“We can be a powerful voice for Michigan’s children and work together to prevent child abuse and neglect,” said Nick Lyon, interim director of Michigan Department of Human Services. “Whether we’re focusing on improving our services to children through our programs, or calling to report concerns to Michigan’s child abuse hotline, we all play a role in ensuring our children are safe and protected.”
  More than 3 million reports of child abuse are made each year, involving about 6 million victims. A report is made about every 10 seconds in the United States.
     In Michigan, those charged with first degree child abuse can face up to life in prison and will be placed on the Michigan Child Abuse and Neglect Central Registry as a perpetrator.
     Abuse is defined as “harm or threatened harm to child's health or welfare that occurs through non-accidental physical or mental injury, sexual abuse/exploitation, or maltreatment.”
     This year on April 23, 2015, at 11:00 a.m. the Michigan Children’s Trust Fund will host their 7th annual State of Michigan’s Prevention Awareness Day rally, procession and pinwheel ‘garden’ planting event in recognition of Child Abuse Prevention Month.
     Prevention Awareness Day will take place at the steps of the State Capitol in downtown Lansing.
     This one hour event brings together notable speakers, entertainment and hundreds of people to recognize the issues of child maltreatment and to honor all the children and families of Michigan.
     The event's theme is once more The Power of One. This statewide initiative under the leadership of the Children's Trust Fund asserts that the power of one person, one community, one dollar and one action can make a positive impact on the prevention of child abuse.
      To prevent child abuse, one should recognize the following signs:
•Unexplained injuries, such as bruises, fractures or burns;
•Injuries that don't match the given explanation;
•Untreated medical or dental problems;
•Withdrawal from friends or usual activities;
•Changes in behavior — such as aggression, anger, hostility or hyperactivity — or changes in school performance;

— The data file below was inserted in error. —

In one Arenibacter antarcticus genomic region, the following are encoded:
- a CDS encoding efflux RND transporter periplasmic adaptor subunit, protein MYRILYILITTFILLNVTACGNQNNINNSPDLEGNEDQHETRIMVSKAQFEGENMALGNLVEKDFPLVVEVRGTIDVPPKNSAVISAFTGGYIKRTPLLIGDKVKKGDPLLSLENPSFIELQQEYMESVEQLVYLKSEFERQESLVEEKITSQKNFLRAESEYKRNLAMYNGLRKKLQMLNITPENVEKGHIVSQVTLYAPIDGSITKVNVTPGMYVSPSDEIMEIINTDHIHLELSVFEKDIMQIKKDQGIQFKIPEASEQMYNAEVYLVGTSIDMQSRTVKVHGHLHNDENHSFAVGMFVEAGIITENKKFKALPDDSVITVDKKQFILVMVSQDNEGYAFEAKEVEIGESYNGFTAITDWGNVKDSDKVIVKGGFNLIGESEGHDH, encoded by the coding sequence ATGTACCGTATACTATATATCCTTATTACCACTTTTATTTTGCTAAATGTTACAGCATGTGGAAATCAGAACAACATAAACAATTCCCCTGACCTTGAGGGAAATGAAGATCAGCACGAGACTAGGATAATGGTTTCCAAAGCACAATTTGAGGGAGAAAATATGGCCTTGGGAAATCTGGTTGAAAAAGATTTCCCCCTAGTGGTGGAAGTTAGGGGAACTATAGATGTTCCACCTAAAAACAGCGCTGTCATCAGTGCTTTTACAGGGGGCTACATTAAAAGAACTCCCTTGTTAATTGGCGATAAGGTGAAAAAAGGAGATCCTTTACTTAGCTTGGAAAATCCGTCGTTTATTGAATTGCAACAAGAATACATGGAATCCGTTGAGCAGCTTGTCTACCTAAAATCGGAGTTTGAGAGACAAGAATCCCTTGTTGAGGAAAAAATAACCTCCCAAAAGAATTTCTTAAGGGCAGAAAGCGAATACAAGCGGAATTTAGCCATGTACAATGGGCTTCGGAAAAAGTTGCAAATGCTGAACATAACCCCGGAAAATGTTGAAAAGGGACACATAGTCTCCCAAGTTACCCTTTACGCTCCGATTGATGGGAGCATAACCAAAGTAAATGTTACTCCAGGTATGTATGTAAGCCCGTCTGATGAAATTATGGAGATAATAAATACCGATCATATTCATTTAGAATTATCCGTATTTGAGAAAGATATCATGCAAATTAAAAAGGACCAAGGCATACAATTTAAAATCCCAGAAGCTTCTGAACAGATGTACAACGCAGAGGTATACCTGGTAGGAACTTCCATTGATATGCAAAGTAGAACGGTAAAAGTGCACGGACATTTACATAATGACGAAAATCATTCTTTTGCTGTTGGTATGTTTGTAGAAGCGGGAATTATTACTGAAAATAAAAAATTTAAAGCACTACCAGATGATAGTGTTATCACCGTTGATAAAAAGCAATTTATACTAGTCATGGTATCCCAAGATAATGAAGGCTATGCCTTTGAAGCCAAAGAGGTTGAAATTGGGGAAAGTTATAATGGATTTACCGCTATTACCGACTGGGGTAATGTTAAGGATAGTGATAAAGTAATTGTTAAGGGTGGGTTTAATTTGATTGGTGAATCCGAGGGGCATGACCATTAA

•Depression, anxiety or a sudden loss of self-confidence;
•An apparent lack of supervision;
•Frequent absences from school or reluctance to ride the school bus;
•Reluctance to leave school activities, as if he or she doesn't want to go home;
•Attempts at running away;
•Rebellious or defiant behavior; and,
•Attempts at suicide.
  “I can recall how I felt all alone, as a child. I would wear long sweaters to school to hide the bruises on my arms,” says Shanice Mitchell, 36 of Detroit. “My parents were drug addicts and would beat on me constantly. They treated me like I was a punching bag. It wasn’t until I came to school one day with a bruise on my face that people started to take notice. My teacher reported it, and I was saved from the hands of my parents. I went to stay with my aunt, and things got better. While my bruises healed, the emotional scars inflicted are still with me today.”
  Like Mitchell’s teacher, anyone can help rescue a child suspected of being abused. Reports can be made at DHS Protective Service’s 24-Hour Hotline at (313) 396-0300.
  Childhelp is a national organization that provides crisis assistance and other counseling and referral services. A hotline is offered that is staffed 24 hours a day, 7 days a week, with professional crisis counselors who have access to a database of 55,000 emergency, social service, and support resources. All calls are anonymous. Contact them at 1.800.4.A.CHILD (1.800.422.4453).